In summary, we can say that largely focusing on Generation (more of supply side incentive) and neglecting the creation of enough demand for electricity is the root cause of problems being faced by Indian Power Sector. Hence, there must be corresponding demand side measures to complement the demand side measures.

India peak demand and deficit

Indian Solar Sector

Enabled by consistently falling cost of renewable energy, we are at an inflection point of building a fledgling power sector in the next decade to come. This is to be noted that as contribution of cost effective solar and wind power increases in the power procurement mix of discoms, average power purchase cost (APPC) is likely to reduce significantly.

Markets have played a huge role in reducing the cost of RE as reverse auctions led to a consistent fall in prices. It is imperative to note that reverse auction in the solar sector started way back in 2010 when the tariffs were at Rs 17/kWh and over the years have fallen to less than Rs 2.50/kWh in some of the recent auctions.

While there is no second opinion on the success of markets in bringing efficiency, policy makers in solar have started imposing duties/taxes in a bid to promote domestic manufacturing. SGD for example was initially levied @25% on in 2018 and then reduced to 20% in 2019 and now extended @15% for the next year.

However, these impositions have not been able to make any significant improvement in domestic manufacturing capabilities. It is to be noted that while India’s domestic module manufacturing capacities stands at 11GW (3GW for Cells) this year, the China Photovoltaic Solar Association (CPIA), an industry body of solar manufacturers in the country, has announced that manufacturers in the country churned out 15.7% higher production of solar panels, at 59 GW in the first six months of this year (a year of Covid induced slowdown!)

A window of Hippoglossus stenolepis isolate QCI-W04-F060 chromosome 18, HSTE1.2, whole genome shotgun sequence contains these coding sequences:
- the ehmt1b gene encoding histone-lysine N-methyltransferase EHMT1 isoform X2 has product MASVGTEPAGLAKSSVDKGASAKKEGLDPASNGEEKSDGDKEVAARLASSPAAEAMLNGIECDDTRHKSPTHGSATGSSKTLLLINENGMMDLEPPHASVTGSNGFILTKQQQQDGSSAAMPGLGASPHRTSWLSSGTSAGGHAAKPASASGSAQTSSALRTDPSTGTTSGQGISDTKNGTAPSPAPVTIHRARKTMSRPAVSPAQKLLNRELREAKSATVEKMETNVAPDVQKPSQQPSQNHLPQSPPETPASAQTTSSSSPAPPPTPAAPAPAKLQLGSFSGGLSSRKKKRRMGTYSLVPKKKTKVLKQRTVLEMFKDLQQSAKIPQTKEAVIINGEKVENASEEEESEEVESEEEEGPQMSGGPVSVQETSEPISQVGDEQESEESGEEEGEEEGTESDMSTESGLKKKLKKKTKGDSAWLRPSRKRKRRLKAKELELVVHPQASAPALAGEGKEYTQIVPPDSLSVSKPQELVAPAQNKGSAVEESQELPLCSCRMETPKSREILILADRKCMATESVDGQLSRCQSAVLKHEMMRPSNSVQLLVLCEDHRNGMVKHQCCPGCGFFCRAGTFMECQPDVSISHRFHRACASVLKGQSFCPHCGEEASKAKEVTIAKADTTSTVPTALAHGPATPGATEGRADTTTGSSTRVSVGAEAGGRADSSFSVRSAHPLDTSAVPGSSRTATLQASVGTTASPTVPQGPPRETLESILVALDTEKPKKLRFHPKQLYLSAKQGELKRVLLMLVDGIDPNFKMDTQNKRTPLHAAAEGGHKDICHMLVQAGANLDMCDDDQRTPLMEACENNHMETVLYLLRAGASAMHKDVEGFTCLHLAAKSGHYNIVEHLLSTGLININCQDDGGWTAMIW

To compete with chinese solar module suppliers in terms of quality and scale, India needs domestic manufacturing capacities of a global scale. Providing supply side incentives and tariff barriers i.e. SGD and BCD lead to sub-optimal scales which depends only on demand created to the extent of imposition of duties and taxes. However, if the Government focuses on reducing the cost of domestic manufacturing for modules and cells through means of cost subsidies and cost of financing and reduced cost of electricity for industries, domestic companies can bring scale and competitiveness to beat China’s global dominance.

To summarise, it can be said that while supply side incentives are easier to design and implement than creating actual competitiveness, they fail to produce desired results in the long term. Hence, it is strongly recommended that policy makers should move from protectionist policies to embrace free market principles in both Indian Power Sector and Solar sector for long term viability.